xxxxxHe had six months of basic musical training at Leipzig University over the winter of 1831-1832, but to a very large extent he taught himself the rudiments of composition, mainly by studying the scores of the masters. During this time, and for much of the 1830s, he made a living by taking up conducting posts at the provincial opera houses in Würzburg, Magdeburg, Königsberg, and Riga. To this period belong his first three operas. Die Feen (The Fairies) and Das Liebesverbot (Forbidden Love) - based on Shakespeare’s Measure for Measure - fared badly. The first was turned down by Leipzig, and the second only survived one performance, but later, while at Riga, he completed the libretto and the first two acts of his third opera, Rienzi. Planned on a much grander scale, he felt sure that this had promise.

xxxxxBy now, however, living above his means, he had accumulated a large amount of debt. To escape from his creditors, in 1839 Wagner made a brief visit to London, and from there traveled to France in the hope of having Rienzi performed in Paris. Such a hope was soon dashed however, despite efforts on his behalf by the German opera composer Giacomo Meyerbeer, and for the next three years he scraped a living as a hack writer and musical copyist. It was during that period that he became acquainted with the music of Hector Berlioz, completed Rienzi, and composed the music for his next major composition Der fliegende Hollander (The Flying Dutchman) - a story about a phantom ship doomed to sail for ever, conceived earlier during his stormy crossing to England. Eventually, in 1842 Dresden agreed to perform Rienzi, and Wagner and his wife Minna, whom he had married in 1836, moved to the German city.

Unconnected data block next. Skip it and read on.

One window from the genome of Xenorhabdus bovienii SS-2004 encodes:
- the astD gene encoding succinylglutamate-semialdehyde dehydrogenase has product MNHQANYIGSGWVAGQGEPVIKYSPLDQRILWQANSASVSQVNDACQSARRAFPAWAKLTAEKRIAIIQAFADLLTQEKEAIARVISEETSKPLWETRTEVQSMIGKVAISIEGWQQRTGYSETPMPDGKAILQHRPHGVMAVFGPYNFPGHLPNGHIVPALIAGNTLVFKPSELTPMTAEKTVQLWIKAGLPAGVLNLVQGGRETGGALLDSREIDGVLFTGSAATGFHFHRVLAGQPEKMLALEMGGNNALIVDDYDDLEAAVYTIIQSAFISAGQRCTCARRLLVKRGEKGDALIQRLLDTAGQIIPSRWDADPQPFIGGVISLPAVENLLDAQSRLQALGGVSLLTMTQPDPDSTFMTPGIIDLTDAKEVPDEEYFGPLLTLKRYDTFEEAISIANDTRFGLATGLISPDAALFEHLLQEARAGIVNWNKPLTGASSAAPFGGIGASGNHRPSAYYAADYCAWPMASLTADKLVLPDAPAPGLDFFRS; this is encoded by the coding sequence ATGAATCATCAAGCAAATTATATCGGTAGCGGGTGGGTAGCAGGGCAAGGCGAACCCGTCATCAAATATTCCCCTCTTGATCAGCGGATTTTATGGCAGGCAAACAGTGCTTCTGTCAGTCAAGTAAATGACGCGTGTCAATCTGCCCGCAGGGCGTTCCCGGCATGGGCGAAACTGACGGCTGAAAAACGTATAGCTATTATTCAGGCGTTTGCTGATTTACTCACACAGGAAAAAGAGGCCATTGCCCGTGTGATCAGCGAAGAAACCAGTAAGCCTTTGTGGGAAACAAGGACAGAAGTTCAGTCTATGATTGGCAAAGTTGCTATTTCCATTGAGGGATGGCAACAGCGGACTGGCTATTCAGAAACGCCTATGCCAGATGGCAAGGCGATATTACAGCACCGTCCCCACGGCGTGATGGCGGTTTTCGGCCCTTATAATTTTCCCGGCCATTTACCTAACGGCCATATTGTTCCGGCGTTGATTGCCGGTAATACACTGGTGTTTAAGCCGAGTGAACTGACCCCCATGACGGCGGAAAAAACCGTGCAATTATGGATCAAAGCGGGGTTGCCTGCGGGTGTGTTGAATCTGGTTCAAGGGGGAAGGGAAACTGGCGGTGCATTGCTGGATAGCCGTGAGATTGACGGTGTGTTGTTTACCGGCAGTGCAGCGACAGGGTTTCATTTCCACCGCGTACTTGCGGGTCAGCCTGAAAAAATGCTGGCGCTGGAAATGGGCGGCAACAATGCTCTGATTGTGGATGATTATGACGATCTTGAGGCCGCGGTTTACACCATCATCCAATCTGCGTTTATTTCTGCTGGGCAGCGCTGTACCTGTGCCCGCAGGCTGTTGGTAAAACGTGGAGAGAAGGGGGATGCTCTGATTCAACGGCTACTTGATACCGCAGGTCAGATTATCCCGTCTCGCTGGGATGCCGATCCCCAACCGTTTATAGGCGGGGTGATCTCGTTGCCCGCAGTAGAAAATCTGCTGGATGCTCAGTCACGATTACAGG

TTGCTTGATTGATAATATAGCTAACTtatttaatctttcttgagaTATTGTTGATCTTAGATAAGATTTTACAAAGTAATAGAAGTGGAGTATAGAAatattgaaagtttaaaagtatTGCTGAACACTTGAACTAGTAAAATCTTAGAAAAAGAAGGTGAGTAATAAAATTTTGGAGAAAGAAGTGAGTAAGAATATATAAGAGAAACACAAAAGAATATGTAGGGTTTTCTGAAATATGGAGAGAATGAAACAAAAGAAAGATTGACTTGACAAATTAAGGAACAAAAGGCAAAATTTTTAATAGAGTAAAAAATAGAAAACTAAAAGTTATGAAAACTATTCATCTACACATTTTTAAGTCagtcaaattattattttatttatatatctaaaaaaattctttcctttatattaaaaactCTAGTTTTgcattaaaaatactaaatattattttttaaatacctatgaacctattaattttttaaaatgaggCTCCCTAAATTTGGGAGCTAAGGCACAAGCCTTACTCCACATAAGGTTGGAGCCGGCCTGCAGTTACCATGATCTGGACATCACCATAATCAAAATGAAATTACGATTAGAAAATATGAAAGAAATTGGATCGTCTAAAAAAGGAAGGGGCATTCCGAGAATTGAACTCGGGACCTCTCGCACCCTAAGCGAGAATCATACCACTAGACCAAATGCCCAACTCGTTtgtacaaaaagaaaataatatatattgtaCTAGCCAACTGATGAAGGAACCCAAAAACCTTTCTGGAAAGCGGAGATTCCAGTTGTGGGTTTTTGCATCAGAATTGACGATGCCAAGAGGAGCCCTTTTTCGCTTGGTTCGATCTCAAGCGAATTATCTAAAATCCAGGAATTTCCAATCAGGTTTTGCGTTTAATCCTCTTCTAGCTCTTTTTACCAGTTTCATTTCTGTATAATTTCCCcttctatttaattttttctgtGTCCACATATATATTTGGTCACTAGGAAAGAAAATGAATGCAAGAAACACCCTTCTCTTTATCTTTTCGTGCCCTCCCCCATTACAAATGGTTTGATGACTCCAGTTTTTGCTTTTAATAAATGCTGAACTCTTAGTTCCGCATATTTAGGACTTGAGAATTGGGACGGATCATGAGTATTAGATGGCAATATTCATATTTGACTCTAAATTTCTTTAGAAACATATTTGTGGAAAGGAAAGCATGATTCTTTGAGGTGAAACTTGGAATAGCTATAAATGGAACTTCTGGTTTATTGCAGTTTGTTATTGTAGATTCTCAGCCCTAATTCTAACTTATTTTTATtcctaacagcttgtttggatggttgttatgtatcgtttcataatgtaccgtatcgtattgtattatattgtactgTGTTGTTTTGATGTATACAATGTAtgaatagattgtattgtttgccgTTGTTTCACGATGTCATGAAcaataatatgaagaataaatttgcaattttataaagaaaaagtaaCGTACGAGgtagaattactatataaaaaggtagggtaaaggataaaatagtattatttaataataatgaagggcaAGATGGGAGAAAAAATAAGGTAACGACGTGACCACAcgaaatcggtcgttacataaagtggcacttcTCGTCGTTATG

xxxxxBut his stay at Dresden was not to produce the hoped-for turning point in his career. Rienzi, performed in October 1842 and conforming to the French-Italian tradition was, in fact, a success - despite its five hour length - and, on the strength of it, he was appointed conductor of the court opera, but his good fortune was not to last. The Flying Dutchman, performed the following year, began to reveal Wagner’s innovative style, and was severely criticized for breaking away from the traditional structure and techniques of the accepted operatic form.

xxxxxNor did his next two works fare any better. The romantic opera Tannhauser, staged in 1845 and inspired by Germanic legends (as was all his future work) was seen to stray too far from the conventional, and in 1848 the Court Theatre at Dresden refused to stage his next work, the romantic opera Lohengrin. Both were produced at Weimar a few years later, but only through the good offices of his friend the Hungarian composer Franz Liszt, whom he met in 1848. Although his new concept of opera had been somewhat foreshadowed by the ideas of Claudio Monteverdi and Christoph Gluck, theatre audiences were not yet ready for long, overpowering Wagnerian dramas, in which the mystic theme, the words and the compelling, romantic music were fused as one.

xxxxxThen in 1848, with his debts mounting once again, Wagner, was suddenly thrust into the political limelight. As an extreme radical he became embroiled in the revolutionary movement sweeping across Europe. He took an active part in the uprising, and produced a number of articles in favour of the revolution. As a result, when the rebellion was crushed in Dresden in 1849, a warrant was issued for his arrest. Wagner fled the country and, after a brief stay with his friend Liszt - then rehearsing Tannhauser at Weimar - he escaped to Zurich in Switzerland.